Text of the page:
Lessons for Aus as Europe sets SCA compliance deadline
The European Banking Authority (EBA) has set December 2020 as the deadline for payments providers to migrate to strong customer authentication (SCA) for e-commerce card-based payment transactions.
The SCA mandate, which forms part of Europe’s Second Payment Services Directive (PSD2) directive, will require national competent authorities – member state-based agencies charged with implementing EU regulations – to ensure a “consistent approach toward the SCA migration period” for all payment service providers.
SCA, a multi-factor security regime largely designed to prevent ‘card not present’ fraud, requires merchants or payments facilitators to build at least two out of three points of authentication into their checkout flow – often simplified as ‘something known, something owned, and something that belongs to you’; for example, a customer’s PIN, a hardware token, and/or a biometric fingerprint scan.
Under SCA provisions, banks must decline payments that do not meet these basic authentication criteria.
SCA currently applies to ‘customer-initiated’ online payments within Europe, and is now a requirement for all bank transfers and contactless card payments; however, all other in-person card payments remain excepted from SCA.
During an initial industry consultation to assess a viable timeframe for the implementation of SCA, the EBA found the suggested 18-month deadline corresponded with the prospective rollout of 3DS Secure 2 – the primary card authentication method used to back SCA.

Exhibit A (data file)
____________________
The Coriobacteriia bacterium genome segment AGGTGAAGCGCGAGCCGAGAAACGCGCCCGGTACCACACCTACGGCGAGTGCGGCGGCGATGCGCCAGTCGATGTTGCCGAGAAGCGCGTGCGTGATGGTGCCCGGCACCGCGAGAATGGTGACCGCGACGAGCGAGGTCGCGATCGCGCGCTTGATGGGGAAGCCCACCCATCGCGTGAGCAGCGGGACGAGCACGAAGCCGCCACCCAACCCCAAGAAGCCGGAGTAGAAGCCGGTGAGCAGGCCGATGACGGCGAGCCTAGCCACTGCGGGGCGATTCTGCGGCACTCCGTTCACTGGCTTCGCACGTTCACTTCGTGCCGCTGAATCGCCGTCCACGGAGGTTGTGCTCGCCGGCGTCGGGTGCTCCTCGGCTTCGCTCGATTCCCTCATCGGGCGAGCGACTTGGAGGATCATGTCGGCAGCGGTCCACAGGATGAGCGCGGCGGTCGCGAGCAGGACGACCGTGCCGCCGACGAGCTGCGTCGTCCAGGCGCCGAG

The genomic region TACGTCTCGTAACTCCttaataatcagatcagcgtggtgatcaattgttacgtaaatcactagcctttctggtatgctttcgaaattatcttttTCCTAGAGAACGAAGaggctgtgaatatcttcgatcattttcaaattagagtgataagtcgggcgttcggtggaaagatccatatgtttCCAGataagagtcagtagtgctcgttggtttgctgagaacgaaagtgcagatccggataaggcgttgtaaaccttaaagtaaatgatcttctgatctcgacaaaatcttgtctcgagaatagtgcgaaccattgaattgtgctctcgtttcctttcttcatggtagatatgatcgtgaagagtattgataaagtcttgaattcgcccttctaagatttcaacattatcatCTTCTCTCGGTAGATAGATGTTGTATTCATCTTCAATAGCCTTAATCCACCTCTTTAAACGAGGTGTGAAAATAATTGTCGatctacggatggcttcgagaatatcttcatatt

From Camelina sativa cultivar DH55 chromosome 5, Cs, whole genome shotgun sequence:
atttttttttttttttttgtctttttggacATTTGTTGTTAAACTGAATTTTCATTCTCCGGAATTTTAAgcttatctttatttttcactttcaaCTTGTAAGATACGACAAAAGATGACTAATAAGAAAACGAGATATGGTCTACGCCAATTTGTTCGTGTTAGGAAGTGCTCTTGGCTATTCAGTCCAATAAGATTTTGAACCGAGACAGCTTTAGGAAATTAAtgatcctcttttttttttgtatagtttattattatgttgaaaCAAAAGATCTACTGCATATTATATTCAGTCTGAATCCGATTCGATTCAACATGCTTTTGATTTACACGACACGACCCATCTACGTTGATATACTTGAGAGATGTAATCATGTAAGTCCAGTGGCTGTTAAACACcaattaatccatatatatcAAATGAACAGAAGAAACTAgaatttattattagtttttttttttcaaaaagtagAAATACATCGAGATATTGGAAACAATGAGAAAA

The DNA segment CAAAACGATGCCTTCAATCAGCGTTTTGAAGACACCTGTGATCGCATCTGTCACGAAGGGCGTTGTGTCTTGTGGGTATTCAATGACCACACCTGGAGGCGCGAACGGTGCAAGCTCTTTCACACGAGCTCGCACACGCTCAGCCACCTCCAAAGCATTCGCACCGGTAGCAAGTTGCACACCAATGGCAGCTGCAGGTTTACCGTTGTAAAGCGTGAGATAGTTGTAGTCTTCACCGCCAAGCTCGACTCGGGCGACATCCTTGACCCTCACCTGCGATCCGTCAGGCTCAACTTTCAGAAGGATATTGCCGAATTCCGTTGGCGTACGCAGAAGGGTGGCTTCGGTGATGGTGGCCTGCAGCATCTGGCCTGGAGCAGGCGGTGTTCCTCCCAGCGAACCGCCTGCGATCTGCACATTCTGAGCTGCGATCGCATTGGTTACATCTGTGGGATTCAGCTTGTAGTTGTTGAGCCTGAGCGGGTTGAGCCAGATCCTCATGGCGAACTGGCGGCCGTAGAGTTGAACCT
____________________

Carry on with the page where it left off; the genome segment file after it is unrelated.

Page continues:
Known as “frictionless authentication”, 3DS Secure 2 updates the widely adopted 3DS Secure 1 standard (in place since 2001), which will now require merchants to send quantifiable data elements to the cardholder’s bank, such as payment-specific data or customer transaction histories, to verify the transacting party.
Credit card providers have so far led the implementation 3DS Secure 2, rolling out several proprietary schemes including Visa Secure, Mastercard Identity Check, and American Express SafeKey.
While European authorities have yet to set to a definitive deadline for mandated 3DS Secure 2 implementation, many expect it to be fully enforced by the end of 2020.
While similar schemes have been proposed locally, Australia has yet to mandate a comprehensive multi-factor authentication for payments facilitators.
Many, including the Australian payments industry’s self-regulatory body AusPayNet, have endorsed SCA an important mechanism to tackle skyrocketing rates of card not present (CNP) fraud in Australia.
AusPayNet said its CNP Fraud Mitigation Framework “parallels PSD2, in that both endorse SCA as best practice to authenticate transactions”, however, it stresses, “there are key differences”.
“While PSD2 mandates SCA for all transactions and considers certain exceptions, the Framework only requires SCA for those merchants and issuers whose fraud rate is consistently in breach of agreed thresholds,” it said.
These thresholds include merchants operating above AUD $50,000 in fraud losses and a fraud-to-sales ratio of 0.2 per cent for two consecutive quarters, it said.
CNP fraud last year accounted for 84.8 per cent of all fraud on Australian cards, AusPayNet stats reveal, with online card fraud increasing from $418.1 million in 2016 to $476.3 million in 2017.
As of September this year, SCA became a requirement of the EU Revised Directive on Payment Services (PSD2) on payment service providers within the European Economic Area.